Memory-chip maker Qimonda’s shares rise after offering cut by nearly half |

Memory-chip maker Qimonda’s shares rise after offering cut by nearly half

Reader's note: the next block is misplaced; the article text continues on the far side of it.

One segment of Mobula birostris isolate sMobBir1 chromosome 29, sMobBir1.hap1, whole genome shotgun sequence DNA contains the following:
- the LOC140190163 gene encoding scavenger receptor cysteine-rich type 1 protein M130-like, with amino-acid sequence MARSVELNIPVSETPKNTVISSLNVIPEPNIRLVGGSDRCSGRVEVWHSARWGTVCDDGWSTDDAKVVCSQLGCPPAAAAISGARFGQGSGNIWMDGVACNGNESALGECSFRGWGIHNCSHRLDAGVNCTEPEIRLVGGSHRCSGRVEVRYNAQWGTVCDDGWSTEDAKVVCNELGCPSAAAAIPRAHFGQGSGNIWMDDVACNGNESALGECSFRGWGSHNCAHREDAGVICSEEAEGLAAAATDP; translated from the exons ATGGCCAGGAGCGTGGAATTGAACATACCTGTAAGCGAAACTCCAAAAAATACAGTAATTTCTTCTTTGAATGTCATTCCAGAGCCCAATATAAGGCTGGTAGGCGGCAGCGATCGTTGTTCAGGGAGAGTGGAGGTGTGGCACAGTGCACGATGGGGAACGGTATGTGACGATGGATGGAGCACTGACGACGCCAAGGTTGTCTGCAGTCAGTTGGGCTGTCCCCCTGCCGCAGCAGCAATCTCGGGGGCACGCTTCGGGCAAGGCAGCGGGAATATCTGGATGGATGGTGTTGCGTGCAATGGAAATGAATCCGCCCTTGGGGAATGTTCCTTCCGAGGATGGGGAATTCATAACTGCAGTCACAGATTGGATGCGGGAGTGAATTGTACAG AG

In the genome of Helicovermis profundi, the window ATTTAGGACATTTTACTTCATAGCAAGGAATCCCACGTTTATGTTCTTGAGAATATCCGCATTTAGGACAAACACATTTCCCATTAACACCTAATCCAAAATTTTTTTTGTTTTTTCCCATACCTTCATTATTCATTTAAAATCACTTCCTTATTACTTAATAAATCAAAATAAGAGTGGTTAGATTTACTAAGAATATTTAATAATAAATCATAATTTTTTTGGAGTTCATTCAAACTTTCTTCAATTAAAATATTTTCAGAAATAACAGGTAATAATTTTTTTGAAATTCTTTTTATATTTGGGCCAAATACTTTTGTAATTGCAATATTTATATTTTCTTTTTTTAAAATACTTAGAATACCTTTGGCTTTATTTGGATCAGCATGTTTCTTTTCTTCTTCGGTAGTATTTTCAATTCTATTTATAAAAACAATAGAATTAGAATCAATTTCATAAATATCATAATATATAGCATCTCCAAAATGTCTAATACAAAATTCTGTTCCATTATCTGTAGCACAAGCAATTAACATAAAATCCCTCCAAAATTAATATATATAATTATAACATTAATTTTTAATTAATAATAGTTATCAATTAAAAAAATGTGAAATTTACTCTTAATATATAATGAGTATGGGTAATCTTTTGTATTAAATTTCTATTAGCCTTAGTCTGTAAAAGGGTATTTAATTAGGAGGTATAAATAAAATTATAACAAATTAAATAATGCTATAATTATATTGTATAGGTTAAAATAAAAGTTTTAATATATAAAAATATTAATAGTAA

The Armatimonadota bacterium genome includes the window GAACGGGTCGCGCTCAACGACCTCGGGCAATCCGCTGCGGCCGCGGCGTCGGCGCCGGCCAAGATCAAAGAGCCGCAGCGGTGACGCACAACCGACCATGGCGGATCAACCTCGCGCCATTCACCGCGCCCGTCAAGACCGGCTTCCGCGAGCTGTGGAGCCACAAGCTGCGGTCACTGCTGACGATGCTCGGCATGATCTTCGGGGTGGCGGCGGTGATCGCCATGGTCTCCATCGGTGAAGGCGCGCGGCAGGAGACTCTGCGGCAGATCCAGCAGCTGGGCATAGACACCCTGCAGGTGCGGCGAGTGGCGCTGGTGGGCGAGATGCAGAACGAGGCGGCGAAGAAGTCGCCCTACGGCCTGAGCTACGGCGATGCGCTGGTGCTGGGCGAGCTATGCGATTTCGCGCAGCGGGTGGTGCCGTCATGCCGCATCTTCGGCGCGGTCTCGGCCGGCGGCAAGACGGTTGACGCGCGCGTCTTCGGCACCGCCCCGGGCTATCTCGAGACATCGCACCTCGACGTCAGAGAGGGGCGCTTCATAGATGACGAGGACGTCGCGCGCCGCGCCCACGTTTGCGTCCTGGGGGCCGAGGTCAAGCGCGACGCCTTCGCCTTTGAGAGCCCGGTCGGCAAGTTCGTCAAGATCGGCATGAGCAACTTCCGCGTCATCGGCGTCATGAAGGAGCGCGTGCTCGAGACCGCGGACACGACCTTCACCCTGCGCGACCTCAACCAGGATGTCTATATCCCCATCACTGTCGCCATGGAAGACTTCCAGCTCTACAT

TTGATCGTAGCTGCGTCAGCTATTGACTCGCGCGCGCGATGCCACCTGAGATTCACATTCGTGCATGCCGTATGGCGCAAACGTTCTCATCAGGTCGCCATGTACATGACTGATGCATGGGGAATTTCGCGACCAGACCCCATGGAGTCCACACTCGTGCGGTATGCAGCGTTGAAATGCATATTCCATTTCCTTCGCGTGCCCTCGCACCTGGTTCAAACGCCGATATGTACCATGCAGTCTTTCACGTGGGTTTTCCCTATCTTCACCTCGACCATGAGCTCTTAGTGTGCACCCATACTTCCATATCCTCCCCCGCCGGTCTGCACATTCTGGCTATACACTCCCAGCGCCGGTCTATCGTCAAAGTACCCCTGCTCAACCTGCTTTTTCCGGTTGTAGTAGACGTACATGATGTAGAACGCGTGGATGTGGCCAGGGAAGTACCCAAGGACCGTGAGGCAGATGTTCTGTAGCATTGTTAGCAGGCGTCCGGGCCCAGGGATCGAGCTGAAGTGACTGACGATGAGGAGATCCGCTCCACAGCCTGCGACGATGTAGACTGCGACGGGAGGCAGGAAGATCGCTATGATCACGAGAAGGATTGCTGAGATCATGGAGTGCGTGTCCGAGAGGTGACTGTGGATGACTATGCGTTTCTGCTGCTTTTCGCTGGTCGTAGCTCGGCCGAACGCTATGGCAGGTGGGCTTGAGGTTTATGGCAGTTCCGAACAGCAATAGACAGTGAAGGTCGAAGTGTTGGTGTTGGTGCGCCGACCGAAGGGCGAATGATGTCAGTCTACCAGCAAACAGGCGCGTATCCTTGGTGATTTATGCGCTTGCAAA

NEW YORK – Shares of Qimonda AG, the chipmaker spun off by Infineon Technologies AG, rose in their trading debut Wednesday after the $546 million initial public offering’s size and share price came in below expectations.Qimonda traded at $13.52 a share Wednesday afternoon on the New York Stock Exchange, about 4 percent above the offering price of $13 per share. Infineon rose 37 cents, or 3.5 percent, to $10.90 on the NYSE.Infineon cut the initial public offering by nearly half early Wednesday, citing a weak demand for IPOs in the United States. The slashed offering followed rumors that the IPO would be postponed altogether.The reduced offering means that Germany’s biggest chipmaker ended up raising $546 million, down from the more than $1 billion it had initially sought.In a statement, Munich-based Infineon said it was offering 42 million American Depositary Shares, down from the 63 million shares it planned to offer at $16 to $18 apiece. The shares Infineon sold in the IPO equal a 12.3 percent stake in Qimonda. If Infineon exercises an option to sell an additional 6.3 million shares, the total stake of Qimonda to be sold will be about 13.2 percent.Thomas Weber, Infineon’s global head of communications, denied that Infineon decided against selling a larger interest in Qimonda because of the reduced pricing.”Our purpose was not to raise as much money as possible, but to execute on our strategy,” Weber said during a press briefing. “We have no need to raise money now, and since the market conditions are not favorable, we decided not to sell. It’s that simple.”The lower-than-expected pricing is the latest indication of trouble in the IPO market in general and the semiconductor industry in particular.”The semiconductor industry is down hard and people are reluctant to call the bottom because they’ve been wrong before,” said ThinkEquity analyst Eric Ross.Infineon, one of Europe’s largest chipmakers, said in November 2005 that it planned to carve-out its highly cyclical memory chip business to create two focused and independent companies that would ostensibly better cope with the different dynamics in each markets. Qimonda sells DRAM, or dynamic random access memory, chips to some of the world’s largest computer makers, including Dell Inc., Hewlett Packard Co. and International Business Machines Corp.Qimonda plans to use proceeds from the offering to expand its facilities in Richmond, Va., on research and development, and expand its manufacturing capacity.The company said last month that Qimonda made 100 million euros ($126 million) in the latest quarter, compared with a loss of 136 million euros a year ago.—On the Net:

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